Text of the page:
Ian has always had a thing for black female vocalists and Carol Jiani was right up his alley. Ian and Carol's collaborations resulted in some 17 tracks being released on Record Shack Records. The first 12" was 1985's "Vanity." A typical Ian-Trench number that could have been better recorded by say...Evelyn Thomas? Additional 12" singles in 1986 and 1987 included "Such A Joy Honey" and "Turning My Back And Walking Away." The latter being previously recorded by Ian with ex-Detroiter Barbara Randolph using the exact instrumental track. A re-recording of "Hit And Run Lover," with Ian giving it a very complete overhaul, was released on Passion Records in 1988.
The complete Ian/Carol sessions are documented on "The Best Of Carol Jiani." Besides the aforementioned 12" singles, it also includes a reworking of "Get On Up And Do It Again." and cover versions of "Just Us" (Two Tons O' Fun), "Souvenirs" (Voyage), "River Deep-Mountain High" (Tina Turner) and "Highwire" (Linda Carr). The real treats on this disc are the seven original numbers that Ian produced for Jiani. The high energy numbers "Spirit," "Get My Message Through," "Spinning You Around," "That's How It Is If You Love Me," "Pull It Back Together" and "I'm Your Guarantee" are excellent examples of what Ian can do with a capable vocalist and how Carol can handle good direction. The more downtempo number "Run To Me Now" scores big points for it's contrast to the other material and for Carol's growling delivery.
The last track, and my personal favorite, is another Carol late-night classic. "Make Sure You Have Someone Who Loves You" is a bittersweet song about growing old alone from a wise sages point of view. Carol's voice and delivery bring chills to my spine every time I listen to it. This compact disc is a good starting point for people unfamiliar with Carol Jiani's work. For a novice Carol Jiani fan the "Greatest Hits" compact disc is a must.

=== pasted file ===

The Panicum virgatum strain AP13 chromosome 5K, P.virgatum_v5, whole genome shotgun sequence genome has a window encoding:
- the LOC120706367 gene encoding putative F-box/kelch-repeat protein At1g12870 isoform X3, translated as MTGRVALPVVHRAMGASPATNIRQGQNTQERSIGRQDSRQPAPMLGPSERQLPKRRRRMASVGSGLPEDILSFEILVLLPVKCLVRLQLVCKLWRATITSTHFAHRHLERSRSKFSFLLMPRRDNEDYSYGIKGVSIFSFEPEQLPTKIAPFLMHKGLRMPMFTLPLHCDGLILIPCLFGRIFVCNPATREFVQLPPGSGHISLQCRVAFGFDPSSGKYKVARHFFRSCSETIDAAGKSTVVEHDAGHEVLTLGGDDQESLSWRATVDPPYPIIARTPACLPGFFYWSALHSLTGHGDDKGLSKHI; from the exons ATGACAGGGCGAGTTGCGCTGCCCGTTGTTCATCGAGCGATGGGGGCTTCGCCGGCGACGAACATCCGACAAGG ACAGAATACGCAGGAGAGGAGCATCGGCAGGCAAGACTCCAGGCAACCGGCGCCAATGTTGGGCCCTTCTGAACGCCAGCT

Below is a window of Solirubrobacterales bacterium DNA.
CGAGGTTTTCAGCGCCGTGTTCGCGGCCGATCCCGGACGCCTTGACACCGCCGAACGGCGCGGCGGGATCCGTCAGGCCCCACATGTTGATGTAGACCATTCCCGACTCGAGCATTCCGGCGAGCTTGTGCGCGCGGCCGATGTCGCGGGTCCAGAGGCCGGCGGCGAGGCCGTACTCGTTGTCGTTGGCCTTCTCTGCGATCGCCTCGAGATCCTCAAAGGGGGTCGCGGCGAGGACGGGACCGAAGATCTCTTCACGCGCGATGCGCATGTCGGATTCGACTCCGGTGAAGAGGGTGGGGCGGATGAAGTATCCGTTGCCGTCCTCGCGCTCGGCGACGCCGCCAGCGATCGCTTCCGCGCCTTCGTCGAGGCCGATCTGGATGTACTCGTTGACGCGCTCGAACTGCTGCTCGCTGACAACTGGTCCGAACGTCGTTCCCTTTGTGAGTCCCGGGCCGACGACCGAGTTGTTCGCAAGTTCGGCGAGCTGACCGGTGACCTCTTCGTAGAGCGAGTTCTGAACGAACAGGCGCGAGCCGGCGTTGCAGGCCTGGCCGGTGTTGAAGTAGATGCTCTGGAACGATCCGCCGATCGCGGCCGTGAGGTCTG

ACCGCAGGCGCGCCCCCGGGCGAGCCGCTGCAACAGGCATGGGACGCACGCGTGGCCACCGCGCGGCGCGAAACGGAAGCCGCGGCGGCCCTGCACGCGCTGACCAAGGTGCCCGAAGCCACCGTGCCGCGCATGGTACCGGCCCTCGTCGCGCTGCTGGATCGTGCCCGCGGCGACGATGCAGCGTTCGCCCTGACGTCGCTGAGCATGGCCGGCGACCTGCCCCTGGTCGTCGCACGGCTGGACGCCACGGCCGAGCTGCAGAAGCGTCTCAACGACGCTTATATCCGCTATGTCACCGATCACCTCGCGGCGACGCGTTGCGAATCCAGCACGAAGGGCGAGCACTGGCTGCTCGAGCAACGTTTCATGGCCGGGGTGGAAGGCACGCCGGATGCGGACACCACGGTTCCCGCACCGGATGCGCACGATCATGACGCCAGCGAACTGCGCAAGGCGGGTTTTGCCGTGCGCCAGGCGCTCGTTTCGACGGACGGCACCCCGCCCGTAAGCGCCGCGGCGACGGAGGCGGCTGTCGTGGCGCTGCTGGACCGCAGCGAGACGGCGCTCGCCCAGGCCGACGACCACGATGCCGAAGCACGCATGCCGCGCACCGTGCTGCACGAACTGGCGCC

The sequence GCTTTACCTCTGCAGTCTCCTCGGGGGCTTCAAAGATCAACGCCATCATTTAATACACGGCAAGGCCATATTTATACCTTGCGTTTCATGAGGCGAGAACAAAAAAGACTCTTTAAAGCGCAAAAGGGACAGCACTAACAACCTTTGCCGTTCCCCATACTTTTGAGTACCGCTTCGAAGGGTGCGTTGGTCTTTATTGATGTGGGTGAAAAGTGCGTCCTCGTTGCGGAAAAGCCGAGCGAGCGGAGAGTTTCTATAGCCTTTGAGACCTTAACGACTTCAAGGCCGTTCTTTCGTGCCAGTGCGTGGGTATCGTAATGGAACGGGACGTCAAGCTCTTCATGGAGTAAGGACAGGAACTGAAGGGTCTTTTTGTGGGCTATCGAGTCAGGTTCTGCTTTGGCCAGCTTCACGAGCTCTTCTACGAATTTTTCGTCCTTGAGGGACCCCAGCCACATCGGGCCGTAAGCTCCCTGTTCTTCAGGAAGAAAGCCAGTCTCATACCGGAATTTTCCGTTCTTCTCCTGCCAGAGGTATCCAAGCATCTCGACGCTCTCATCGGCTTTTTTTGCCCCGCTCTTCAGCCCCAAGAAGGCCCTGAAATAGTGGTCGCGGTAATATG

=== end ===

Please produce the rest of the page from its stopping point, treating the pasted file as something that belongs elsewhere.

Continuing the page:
Not only does it feature the entire "Hit And Run Lover" album but contains the bonus tracks of "Ask Me" and "Get On Up And Do It Again" plus her 1989 second collaboration with 3 Man Island "Car Wash." A stunning remake of the Rose Royce classic from the film of the same name. Carol first recorded with the English group 3 Man Island in 1988. Their duet of "Funkin' For The U.K." was a monster hit in it's native England but failed to stir any emotion here in the States. Jiani quickly moved over to record yet another beloved club classic. You have to give the girl credit for having the guts to tackle beloved gay classics such as her 1990 remake of the late Yvonne Fair hit "It Should Have Been Me." The 12" single is billed as C.J.'s Latest Arrival.
The delivery is a nice easy going beat with Carol giving it a full out reading. If there's a fault to be had with it, perhaps it's the Easton Davis rap in the middle, otherwise it's a novel remake. The Chrisbiz 12" is somewhat of a collector's item now. For the next several years Carol fell out of the spotlight. Perhaps she spent the time raising her daughter and being a homemaker, something Carol was also a natural at.
She resurfaced again in 1995. Her two 12" singles on Lime Records were quite a surprise! We're not sure if they were current or previously recorded material that finally surfaced. The first 12" single was a remake of the Lolly Vegas penned hit "Come And Get Your Love." The song was originally a hit for Redbone, and later a hit for the Boystown Gang and then even later for Real McCoy. The second 12" was "Superstar," no it's not the Leon Russell penned hit.
The song was written by Denis LePage (Lime) and Joe LaGreca and makes us question it's time of recording. Both songs are fun and typical Carol. Her last known recordings were in 1996. She released two more 12" singles.
"No Matter Where" and a remake of the Exile disco hit "Kiss You All Over." Again fine examples of how, when give top-notch material, Carol can deliver. While compiling this bio on Carol I listened to her music. I was struck by her raw talent and her massive legacy. It brought back many fond memories of driving to and from gigs.
I have some hilarious memories that only Carol and I, and perhaps a few close friends, could share. I'd love to see her again and hope that wherever she is that she's happy, healthy and still singing. Thanks Carol...for all the memories both on and off the dancefloor. Read more on Last.fm.